Let's face it.

Creating a website is a very intensive and sometimes tedious task. Of course, it is extremely rewarding when finished, but it still can be quite a struggle for even the most expert programmers.

When building websites, landing pages almost always get a big chunk of attention from designers and owners alike. More often than not, that little icon on your web browser representing your website gets ignored and sometimes even forgotten.

Although considered part of the finishing touches, these small pixels can greatly affect the user experience of your website.

What are Favicons?

Favicons are the small images that can be seen in the tabs right above the address bar (depending on which browser you use). They help us visually identify open websites.

Apart from the tabs on our browsers, favicons can also be found in bookmarked pages, browser history, and SERPs (or Search Engine Result Pages).

A Short History of Favicons

Before the time Google Chrome took over the market, Internet Explorer was the rave. At the time, when you want to save a website to view later (what we now call bookmarking), you'll have to add it to your favorites.

Looking back to what seems to be millenniums ago, the term favorite [website] icon took on and merged to what we know now as the favicon.

The icons of the websites on our favorite pages are evolved to what we know as favicons.

By the way, it can be pronounced any way you like. Some say fa-vee-con, while some use fav-eye-con. Some play it safe by saying website icon. Well, as long as your website has one, you're good to go.

Does it Affect Your SEO Rankings?


But not directly. Pheew!

Still, favicons (or the lack thereof) can affect how users interact with your website. And user behavior is one of the areas search engines take a look at when ranking search results.

The thing is, when you have a perfectly working favicon, no one seems to care. When your website lacks one, everybody will suddenly bat an eye and think twice about clicking on your website.

Here are some of the user behavior metrics search engine crawlers consider when ranking websites:

  1. Click-Through Rate (CTR) - the number of people who clicked on a link vs. the ones who only saw it.
  2. Time on Page – the amount of time a user spends in a website interacting with its content and not merely leaving it idly open.
  3. Bounce Rate – the percentage of visitors bouncing out or leaving the website without checking the other pages on your website.

Websites without favicons look like they are either incomplete or under repair. Such websites usually take forever to load and sometimes turn out to be a waste of time.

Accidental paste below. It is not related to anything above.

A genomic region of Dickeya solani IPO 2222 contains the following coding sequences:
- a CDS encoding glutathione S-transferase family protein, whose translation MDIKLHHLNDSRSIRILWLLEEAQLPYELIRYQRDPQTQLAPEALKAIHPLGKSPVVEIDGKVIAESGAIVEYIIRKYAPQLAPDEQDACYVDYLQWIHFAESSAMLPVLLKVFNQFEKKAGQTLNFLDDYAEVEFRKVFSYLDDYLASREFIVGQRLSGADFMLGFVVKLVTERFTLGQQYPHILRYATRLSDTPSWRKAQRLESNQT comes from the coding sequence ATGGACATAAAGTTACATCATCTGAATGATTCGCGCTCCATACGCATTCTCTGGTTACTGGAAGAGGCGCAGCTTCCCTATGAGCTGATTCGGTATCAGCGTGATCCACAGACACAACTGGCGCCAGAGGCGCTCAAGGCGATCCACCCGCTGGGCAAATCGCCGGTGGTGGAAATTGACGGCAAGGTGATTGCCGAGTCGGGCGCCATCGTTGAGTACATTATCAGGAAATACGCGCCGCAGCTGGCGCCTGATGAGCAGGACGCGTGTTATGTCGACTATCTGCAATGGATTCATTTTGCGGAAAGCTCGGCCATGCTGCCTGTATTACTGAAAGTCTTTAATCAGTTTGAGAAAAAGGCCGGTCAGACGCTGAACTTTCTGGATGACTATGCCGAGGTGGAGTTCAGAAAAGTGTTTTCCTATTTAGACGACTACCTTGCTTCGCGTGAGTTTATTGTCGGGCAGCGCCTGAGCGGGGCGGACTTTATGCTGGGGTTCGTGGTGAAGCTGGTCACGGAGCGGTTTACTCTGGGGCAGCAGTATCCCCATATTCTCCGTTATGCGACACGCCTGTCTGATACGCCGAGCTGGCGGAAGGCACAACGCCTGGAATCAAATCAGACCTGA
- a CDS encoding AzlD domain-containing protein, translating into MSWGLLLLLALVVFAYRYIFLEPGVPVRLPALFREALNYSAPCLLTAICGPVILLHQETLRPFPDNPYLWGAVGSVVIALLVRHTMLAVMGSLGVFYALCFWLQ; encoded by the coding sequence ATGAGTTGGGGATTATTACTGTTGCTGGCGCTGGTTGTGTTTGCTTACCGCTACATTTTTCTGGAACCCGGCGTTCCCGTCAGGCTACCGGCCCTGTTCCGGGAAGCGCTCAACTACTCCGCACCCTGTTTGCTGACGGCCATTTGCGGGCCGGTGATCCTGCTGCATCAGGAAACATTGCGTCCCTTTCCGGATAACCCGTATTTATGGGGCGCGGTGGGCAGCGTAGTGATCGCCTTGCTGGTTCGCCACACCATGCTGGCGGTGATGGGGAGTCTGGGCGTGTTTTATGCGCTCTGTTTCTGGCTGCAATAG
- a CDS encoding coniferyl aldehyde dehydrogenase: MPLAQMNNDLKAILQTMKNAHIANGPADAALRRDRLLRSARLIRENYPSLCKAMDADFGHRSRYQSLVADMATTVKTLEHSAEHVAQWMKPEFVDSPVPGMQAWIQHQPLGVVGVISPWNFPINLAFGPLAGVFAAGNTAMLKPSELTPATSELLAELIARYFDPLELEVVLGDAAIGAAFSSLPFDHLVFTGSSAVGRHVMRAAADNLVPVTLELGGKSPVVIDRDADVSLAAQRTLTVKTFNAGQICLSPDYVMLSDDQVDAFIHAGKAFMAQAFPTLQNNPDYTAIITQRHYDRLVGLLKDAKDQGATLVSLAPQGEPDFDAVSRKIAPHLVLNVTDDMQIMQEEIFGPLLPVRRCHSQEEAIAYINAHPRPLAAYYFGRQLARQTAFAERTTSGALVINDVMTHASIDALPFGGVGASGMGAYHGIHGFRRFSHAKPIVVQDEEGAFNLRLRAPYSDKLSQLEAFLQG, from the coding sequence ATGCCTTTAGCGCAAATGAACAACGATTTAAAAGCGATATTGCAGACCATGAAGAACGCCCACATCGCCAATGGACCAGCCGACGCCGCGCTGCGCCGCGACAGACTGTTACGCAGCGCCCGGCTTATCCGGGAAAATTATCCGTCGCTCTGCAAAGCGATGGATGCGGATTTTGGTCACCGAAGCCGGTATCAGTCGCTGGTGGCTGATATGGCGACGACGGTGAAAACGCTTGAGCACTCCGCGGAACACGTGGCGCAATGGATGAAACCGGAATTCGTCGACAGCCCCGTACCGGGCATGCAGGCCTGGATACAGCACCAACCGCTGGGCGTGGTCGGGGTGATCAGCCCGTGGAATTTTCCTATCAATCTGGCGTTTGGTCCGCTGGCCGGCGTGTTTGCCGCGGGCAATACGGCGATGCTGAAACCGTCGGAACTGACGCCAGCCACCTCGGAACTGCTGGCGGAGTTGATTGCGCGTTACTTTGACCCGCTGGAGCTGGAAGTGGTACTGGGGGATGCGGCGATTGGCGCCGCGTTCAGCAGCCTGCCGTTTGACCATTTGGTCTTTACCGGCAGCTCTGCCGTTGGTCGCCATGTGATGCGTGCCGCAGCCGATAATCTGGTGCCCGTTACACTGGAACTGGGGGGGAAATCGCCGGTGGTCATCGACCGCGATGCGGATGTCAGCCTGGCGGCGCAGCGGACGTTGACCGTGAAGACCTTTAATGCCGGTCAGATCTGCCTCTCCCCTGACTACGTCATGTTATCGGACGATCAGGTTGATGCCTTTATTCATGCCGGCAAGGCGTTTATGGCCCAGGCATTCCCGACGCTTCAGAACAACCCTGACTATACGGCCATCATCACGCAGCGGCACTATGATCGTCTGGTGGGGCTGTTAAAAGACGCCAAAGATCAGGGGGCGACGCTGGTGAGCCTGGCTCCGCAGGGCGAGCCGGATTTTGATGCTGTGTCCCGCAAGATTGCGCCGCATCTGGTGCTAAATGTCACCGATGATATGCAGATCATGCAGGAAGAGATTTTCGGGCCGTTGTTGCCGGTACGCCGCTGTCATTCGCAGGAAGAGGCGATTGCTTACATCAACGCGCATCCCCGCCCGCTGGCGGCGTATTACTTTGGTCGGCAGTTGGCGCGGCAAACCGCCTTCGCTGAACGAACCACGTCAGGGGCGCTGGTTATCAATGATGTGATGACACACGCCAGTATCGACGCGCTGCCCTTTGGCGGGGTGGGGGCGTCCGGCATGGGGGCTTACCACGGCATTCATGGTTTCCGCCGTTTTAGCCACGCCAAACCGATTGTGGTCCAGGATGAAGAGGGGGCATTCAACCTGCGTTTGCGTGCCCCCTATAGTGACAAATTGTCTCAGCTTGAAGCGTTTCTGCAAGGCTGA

Despite their minuscule sizes (they can be as little as 16x16 pixels!), Favicons carry a big responsibility in making sure your website looks professional and worthy of attention.

What Would Make a Good Favicon?

Let's talk about three key criteria that would make your favicon an actual favorite icon.

1. Scalability

An effective favicon must be recognizable in any size. Remember that you are designing an icon as small as two grains of rice. As mentioned earlier, favicons started off as small as 16x16 pixels. That was in the early 2000s. Now, computer screens are more capable of showing detail than ever before.

Because of this, PNG files are usually what designers opt for.

Your favicon should not be distorted when stretched (with proportions kept). Favicons are also commonly used as app icons for both Android smartphones and Apple iPhones. Keep in mind that it should still look great with rounded edges.

2. Color

Some favicons are more effective than others because of their colors. Of course, it's best to stick with your brand hues, but favicons are flexible to revisions. Since it's designed to be very small, you should make one that pops out.

Knowing when to use a solid background and a transparent one is also needed, especially now that most, if not all, web browsers have the dark mode option.

3. Brand Consistency

In most cases, companies and websites use their logos as favicons—which are very effective. But if your logo is not circular or square, you can always choose to stylize other elements of your brand to use as the icon.

A great example we can look at is The New York Times. Their official logo is the classic text block that cannot be pinched into a tiny image. Instead, they used the old English letter T from their logo.

Perhaps you are an eCommerce merchant. You can make a stylized version of your main product as your website icon. If it is a portfolio website or a personal blog, you can use your capitals as your favicon.

Favicon Technical Requirements

So, what size should your favicon be?

Google recommends the highest possible resolution, which is 192x192, to get more clicks.

Different web browsers also differ in their preferred file types. The extension .ico was the original file type for these icons. Now, .jpeg and .png are the most widely used file types because they are supported by almost all browsers.

Because of PNG's transparency feature and great scalability, we recommend you use it for your favicon.

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